But the Law of Moses was never about earning your way to Heaven, either. All the good things that Jews did and all the evil Jews refrained from wasn’t about getting enough points to get them into Heaven. It was about training themselves for righteousness. What Paul is saying is that that training doesn’t actually make you righteous. The Law of Moses was good, to be sure, but its point all along was to lead us to crucifixion with Christ so that we could die with Christ and then so we could live in Christ. It was just the roadmap. It wasn’t the destination.

The justification associated with the Law of Moses wasn’t delivered by that Law. Rather, the Law delivered people to Christ, Who is the One Who gives justification, Who makes men righteous.

So we are now alive to Christ. And if we want to remain that way, both now and into eternity, we have to be faithful. We have to be righteous. Our faithfulness and righteousness aren’t what make us worthy of the Kingdom of Heaven. Rather, Christ changes us through those acts to make us like Him. And if we are like Him, then we quite naturally fit into the Kingdom of Heaven.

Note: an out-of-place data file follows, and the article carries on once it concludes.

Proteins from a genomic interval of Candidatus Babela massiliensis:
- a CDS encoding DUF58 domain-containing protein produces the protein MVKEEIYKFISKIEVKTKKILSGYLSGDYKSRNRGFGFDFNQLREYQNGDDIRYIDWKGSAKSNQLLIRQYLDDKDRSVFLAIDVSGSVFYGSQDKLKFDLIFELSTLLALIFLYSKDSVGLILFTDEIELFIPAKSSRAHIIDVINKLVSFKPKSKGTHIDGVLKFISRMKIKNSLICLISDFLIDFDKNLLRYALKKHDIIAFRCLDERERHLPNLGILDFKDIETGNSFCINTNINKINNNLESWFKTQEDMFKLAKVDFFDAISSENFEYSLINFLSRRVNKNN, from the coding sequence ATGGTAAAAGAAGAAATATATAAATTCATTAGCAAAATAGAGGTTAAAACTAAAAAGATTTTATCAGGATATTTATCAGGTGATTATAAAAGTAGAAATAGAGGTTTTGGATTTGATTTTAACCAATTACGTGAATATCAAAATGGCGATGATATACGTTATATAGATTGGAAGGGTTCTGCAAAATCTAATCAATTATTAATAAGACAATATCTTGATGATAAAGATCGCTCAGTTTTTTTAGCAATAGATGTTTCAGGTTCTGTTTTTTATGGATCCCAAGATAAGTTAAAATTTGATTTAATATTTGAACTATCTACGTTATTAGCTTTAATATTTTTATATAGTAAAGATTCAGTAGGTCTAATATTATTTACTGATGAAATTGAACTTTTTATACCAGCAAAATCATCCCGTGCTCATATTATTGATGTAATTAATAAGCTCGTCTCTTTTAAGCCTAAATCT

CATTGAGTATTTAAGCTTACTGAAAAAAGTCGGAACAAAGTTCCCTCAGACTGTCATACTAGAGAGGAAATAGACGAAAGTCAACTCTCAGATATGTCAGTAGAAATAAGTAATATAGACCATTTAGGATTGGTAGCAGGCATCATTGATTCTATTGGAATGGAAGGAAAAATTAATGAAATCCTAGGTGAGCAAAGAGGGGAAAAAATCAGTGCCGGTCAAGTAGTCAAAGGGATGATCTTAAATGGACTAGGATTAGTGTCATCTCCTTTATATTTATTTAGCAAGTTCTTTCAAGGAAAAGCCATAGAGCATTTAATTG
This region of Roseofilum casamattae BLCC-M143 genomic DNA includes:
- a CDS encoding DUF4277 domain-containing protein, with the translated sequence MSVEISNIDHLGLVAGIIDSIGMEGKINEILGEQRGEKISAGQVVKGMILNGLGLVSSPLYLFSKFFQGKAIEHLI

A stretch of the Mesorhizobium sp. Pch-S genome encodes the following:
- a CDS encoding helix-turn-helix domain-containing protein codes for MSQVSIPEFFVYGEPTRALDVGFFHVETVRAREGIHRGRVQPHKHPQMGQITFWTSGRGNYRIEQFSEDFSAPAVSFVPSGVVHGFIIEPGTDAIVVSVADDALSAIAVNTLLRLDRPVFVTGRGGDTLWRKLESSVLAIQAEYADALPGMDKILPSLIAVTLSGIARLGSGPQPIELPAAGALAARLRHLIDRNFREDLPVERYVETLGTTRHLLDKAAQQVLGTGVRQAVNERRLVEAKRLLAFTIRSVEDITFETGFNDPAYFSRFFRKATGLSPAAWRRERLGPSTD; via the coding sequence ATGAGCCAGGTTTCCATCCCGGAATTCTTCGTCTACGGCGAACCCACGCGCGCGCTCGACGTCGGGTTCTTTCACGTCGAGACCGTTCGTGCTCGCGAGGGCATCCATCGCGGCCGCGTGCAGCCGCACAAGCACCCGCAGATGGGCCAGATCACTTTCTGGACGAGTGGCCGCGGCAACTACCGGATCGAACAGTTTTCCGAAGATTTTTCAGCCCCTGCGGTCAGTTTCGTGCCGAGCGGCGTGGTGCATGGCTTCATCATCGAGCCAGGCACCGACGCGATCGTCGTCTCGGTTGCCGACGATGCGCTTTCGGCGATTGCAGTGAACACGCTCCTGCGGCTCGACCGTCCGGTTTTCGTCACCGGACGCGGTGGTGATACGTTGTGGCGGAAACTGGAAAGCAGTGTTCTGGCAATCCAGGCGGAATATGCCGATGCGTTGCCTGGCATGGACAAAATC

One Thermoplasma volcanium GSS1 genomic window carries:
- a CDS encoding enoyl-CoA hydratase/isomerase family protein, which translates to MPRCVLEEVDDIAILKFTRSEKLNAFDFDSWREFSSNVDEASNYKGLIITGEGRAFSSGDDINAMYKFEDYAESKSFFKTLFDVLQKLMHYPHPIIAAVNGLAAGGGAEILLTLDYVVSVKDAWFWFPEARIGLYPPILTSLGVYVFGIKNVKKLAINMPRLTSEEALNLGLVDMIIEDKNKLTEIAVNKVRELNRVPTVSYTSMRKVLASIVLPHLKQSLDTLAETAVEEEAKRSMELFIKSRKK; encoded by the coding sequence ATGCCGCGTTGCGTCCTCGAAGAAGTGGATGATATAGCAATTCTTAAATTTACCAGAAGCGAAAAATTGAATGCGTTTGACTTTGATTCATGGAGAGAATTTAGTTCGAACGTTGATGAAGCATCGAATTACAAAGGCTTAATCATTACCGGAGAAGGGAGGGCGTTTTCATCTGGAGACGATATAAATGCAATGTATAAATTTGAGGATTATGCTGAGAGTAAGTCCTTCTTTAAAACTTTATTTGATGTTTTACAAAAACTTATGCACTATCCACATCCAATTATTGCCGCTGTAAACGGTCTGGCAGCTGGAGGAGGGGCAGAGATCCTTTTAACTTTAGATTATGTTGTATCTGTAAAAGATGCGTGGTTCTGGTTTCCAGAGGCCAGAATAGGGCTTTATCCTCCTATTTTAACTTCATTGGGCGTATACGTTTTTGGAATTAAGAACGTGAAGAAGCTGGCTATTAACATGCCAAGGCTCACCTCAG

So let us “live by the faith of the Son of God,” Who loved us and gave Himself up for us. That means faith and action—faithfulness that leads to righteousness.

The Kingdom of Heaven isn’t a place strangers can purchase tickets into by doing good works. It’s a place where Christ-transformed, faithful people who are characterized by good works are welcomed home because they belong there already.

To God therefore be all glory, honor and worship, to the Father and to the Son and to the Holy Spirit, now and ever, and unto ages of ages. Amen.

8 comments:

  1. Thank you, thank you, thank you, for writing this article. This is the clearest presentation I have yet found on this subject.
    I’m a Protestant (Evangelical, Congregational) who has been soaking up all things Eastern Orthodox for the last year, and attending an Orthodox parish occasionally. I’ve never been able to justify (pardon the pun) the doctrine of Sola Fide in my own mind, but never thought that I might be working from a corrupt glossary of terms.
    I was to the point that I hated reading Paul’s epistles because I had heard his words used to support everything from Sola Fide to Five-Point Calvinism (a doctrine that turns my stomach), and couldn’t see a way around it.